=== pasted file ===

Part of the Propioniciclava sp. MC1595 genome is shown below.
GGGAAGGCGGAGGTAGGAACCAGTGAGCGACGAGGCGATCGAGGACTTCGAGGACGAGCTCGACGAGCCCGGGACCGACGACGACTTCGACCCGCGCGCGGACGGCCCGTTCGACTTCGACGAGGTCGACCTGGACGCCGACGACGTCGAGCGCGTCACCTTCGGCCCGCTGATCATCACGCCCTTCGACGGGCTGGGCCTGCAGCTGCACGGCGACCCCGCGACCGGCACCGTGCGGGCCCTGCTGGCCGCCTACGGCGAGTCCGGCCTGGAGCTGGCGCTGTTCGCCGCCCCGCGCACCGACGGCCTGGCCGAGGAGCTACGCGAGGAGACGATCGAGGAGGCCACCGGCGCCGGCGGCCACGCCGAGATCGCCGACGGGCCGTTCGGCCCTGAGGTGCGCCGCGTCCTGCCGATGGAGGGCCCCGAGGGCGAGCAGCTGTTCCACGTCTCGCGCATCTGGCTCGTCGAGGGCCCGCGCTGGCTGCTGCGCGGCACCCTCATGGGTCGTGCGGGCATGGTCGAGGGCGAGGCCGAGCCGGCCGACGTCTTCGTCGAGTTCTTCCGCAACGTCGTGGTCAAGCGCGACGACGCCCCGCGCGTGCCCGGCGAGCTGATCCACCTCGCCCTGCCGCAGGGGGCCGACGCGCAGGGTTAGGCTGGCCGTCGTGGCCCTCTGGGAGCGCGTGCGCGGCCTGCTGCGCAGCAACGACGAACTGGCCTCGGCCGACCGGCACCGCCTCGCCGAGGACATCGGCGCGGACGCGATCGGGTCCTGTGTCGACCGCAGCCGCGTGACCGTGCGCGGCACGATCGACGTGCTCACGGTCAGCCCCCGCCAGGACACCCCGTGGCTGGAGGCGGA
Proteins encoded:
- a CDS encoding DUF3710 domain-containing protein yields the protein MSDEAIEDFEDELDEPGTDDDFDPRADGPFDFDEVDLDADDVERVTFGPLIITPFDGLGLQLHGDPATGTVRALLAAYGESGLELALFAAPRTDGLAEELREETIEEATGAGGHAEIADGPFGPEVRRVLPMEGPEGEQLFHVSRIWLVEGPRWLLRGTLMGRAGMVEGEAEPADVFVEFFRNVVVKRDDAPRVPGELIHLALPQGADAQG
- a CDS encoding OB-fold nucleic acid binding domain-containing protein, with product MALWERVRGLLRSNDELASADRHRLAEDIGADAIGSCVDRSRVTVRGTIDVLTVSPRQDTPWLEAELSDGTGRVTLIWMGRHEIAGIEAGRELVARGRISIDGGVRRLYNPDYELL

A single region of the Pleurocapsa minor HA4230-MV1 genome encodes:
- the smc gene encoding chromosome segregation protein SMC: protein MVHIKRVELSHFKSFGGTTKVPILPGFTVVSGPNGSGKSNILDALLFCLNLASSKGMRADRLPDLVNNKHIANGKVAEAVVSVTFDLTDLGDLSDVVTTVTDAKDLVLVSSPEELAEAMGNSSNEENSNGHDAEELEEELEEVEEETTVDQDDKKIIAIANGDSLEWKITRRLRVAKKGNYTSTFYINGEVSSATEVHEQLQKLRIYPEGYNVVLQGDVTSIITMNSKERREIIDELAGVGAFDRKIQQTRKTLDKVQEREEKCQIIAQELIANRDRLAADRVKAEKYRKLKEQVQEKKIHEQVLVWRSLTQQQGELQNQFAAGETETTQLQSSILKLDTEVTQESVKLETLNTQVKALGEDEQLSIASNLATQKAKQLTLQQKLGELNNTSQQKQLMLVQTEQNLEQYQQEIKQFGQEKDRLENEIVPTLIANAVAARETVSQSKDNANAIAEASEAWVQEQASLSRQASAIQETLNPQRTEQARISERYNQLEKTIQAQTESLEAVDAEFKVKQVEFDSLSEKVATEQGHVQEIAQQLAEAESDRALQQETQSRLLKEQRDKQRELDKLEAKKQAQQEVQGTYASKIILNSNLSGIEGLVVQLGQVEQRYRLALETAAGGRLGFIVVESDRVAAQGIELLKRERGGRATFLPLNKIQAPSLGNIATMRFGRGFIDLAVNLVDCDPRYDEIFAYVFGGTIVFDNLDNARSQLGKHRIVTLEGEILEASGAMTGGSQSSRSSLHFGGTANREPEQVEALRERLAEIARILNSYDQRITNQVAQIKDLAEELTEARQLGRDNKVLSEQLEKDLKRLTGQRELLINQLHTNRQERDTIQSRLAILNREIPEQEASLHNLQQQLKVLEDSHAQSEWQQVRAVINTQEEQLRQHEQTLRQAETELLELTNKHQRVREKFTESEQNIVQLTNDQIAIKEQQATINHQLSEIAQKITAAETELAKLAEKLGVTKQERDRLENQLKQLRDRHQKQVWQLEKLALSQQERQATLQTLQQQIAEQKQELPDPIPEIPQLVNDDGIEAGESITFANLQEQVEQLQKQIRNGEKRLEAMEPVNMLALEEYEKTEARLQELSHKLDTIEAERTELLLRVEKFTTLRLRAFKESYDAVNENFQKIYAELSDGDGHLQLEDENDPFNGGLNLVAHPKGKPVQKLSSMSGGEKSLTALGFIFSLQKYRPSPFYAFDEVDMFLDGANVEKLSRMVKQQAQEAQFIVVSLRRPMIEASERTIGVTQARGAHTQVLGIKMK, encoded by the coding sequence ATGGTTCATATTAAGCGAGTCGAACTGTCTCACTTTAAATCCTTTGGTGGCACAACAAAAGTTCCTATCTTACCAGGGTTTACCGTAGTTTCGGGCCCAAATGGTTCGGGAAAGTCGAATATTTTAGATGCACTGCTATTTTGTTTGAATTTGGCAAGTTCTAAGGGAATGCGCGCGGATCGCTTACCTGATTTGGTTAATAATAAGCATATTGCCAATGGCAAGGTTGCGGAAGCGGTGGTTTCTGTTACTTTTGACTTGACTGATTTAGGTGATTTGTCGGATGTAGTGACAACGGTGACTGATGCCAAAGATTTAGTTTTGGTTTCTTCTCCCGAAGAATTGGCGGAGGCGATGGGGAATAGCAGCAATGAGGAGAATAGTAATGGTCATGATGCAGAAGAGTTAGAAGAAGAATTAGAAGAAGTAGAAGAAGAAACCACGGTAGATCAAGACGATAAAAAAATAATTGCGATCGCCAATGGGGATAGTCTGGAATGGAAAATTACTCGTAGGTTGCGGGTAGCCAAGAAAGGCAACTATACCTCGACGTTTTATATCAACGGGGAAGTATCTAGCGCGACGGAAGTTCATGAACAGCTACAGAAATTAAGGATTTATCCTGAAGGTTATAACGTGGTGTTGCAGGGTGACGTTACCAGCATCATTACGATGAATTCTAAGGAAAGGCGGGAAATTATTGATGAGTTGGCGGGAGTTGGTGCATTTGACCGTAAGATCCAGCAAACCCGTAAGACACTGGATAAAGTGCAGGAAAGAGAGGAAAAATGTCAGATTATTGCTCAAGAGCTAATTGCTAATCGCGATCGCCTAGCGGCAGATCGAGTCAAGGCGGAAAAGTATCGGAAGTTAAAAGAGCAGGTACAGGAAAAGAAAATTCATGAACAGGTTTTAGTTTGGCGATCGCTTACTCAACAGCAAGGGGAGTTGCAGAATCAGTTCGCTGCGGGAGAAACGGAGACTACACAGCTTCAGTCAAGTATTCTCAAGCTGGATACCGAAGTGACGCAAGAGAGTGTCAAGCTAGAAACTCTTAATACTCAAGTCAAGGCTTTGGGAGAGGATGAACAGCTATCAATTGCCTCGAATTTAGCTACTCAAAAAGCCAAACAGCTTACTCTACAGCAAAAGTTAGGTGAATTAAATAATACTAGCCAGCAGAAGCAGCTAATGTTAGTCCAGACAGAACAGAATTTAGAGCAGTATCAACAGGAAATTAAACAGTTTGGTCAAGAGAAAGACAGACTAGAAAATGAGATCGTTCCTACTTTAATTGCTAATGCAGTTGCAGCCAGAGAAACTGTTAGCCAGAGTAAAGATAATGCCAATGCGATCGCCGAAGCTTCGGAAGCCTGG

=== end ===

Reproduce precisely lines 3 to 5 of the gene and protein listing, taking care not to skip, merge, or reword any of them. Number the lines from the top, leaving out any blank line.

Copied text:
Proteins encoded:
- a CDS encoding DUF3710 domain-containing protein yields the protein MSDEAIEDFEDELDEPGTDDDFDPRADGPFDFDEVDLDADDVERVTFGPLIITPFDGLGLQLHGDPATGTVRALLAAYGESGLELALFAAPRTDGLAEELREETIEEATGAGGHAEIADGPFGPEVRRVLPMEGPEGEQLFHVSRIWLVEGPRWLLRGTLMGRAGMVEGEAEPADVFVEFFRNVVVKRDDAPRVPGELIHLALPQGADAQG
- a CDS encoding OB-fold nucleic acid binding domain-containing protein, with product MALWERVRGLLRSNDELASADRHRLAEDIGADAIGSCVDRSRVTVRGTIDVLTVSPRQDTPWLEAELSDGTGRVTLIWMGRHEIAGIEAGRELVARGRISIDGGVRRLYNPDYELL